A National Decline of Hunters, Why It Matters, and What You Can Do
By Larry S. Moore
USAToday ran a story recently about the declining number of hunters in the United States ("American Hunter is a vanishing breed"). This is indeed a sad statistic that has been covered by several journals across the country.
Rob Sexton of the US Sportsmen Alliance is quoted in the article noting that hunters pay the bill for conservation. That is true across the country. It is true in Ohio where the Division of Wildlife is almost totally funded by the sale of hunting/fishing/trapping licenses and other permits, such as deer and turkey tags. What isn’t funded through license sales is funded through the Pittman-Robertson federal excise tax on outdoor sporting equipment, firearms and ammo. Other federal programs (Dingell-Johnson Fish Restoration for example) include fishing equipment and archery equipment. The distribution of the federal excise tax to the states is based on the state level number of hunting/fishing/trapping licenses sold.
Ohio has been fortunate to be relatively holding our own in the sale of licenses and number of sportsmen. There have been a number of efforts in Ohio regarding recruitment and retention of hunters.
The Ohio Division of Wildlife is on the leading edge in creating special early season youth hunts. Youth hunts are now available for goose and waterfowl, upland game (rabbit and pheasant), deer and turkey. These provide an adult parent or mentor to take the youth hunting when the adult is not hunting. The sale of youth hunting licenses is up as a result of these efforts.
Ohio was the second state in the nation to pass the apprentice hunting license. I testified, on behalf of Buckeye Firearms and the USSA, in support of this legislation. The legislation was part of the National Shooting Sports Foundation Families Afield effort. It has been passed in several other states and is under consideration in more. The apprentice hunting license sales last season was around 10,000 licenses. This means that 10,000 new hunters were introduced to the outdoors and hunting. The goal is to retain these people has hunters and get them through a hunter education class so they transition from the apprentice hunting license to the regular hunting license. Buckeye Firearms leader Chad Baus took advantage of the apprentice program, proving the program attracts both youth and adults into hunting.
Starting with the 2004 hunting seasons, Ohio license sales for youth increased 12% while adult sales increased 1.5%. Out of state hunting license sales increased 13%. Most of the out of state license sales increases are as a result of a number of record trophy bucks (Beatty Buck, Jerman Buck, Amish Lucky Buck and others) taken in Ohio.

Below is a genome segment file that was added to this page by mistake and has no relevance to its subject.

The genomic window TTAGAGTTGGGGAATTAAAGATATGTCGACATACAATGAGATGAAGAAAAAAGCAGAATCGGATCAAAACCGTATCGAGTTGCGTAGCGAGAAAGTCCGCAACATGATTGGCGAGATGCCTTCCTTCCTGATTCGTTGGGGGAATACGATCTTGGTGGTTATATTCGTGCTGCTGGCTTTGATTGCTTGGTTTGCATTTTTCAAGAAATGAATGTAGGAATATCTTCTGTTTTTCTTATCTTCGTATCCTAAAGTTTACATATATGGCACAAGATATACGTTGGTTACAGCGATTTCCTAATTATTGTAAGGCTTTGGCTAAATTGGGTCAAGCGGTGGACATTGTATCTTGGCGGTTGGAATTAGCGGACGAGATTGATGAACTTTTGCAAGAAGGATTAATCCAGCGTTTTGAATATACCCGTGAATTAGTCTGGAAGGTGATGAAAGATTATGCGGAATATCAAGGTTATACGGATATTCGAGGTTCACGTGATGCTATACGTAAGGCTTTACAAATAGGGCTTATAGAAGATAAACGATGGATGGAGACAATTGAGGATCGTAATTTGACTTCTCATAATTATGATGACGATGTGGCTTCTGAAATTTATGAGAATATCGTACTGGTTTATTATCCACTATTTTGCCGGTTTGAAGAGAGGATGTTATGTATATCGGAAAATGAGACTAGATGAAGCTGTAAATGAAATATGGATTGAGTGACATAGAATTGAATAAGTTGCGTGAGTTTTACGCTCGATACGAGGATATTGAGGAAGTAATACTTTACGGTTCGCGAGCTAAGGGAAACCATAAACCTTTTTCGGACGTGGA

In 2006 the youth hunting licenses sales were about 53,000 far surpassing the 41,850 youth licenses sold in 2005. In 1992, 29,571 youth licenses were sold. Youth deer permit sales are up 53 percent, youth spring turkey permit sales are up 31 percent, and youth fur takers rose 59 percent. (http://www.dnr.state.oh.us/tabid/18369/default.aspx)
The NSSF is also reporting more federal lands are being reopened to hunting. That is good news as almost every poll of hunters lists land access as a top reason for not returning to hunting. Many organizations and individuals are working hard to protect our Second Amendment and hunting rights. Yes, they are one and the same in many ways. More hunters need to work to promote and protect our Second Amendment rights. Despite the claims of many politicians the Second Amendment is not just a sporting issue.
If you are a shooter, you are paying the Pittman-Robertson federal excise tax on firearms and ammo. However, if you do not also hold an Ohio hunting license, you are allowing your federal tax money go to another state. The number one thing shooters can do for conservation in Ohio is to buy a hunting license – even if you don’t hunt. It funds the conservation through the Ohio Division of Wildlife; it funds hunter education and recruitment programs and ensures that more of our federal tax dollars are returned to Ohio.
The hunting heritage, like our shooting heritage, needs to be supported, protected and promoted by all of us.
Outdoor writer and hunter education instructor Larry S. Moore is a Region Leader for Buckeye Firearms Association and winner of the 2005 USSA Patriot Award.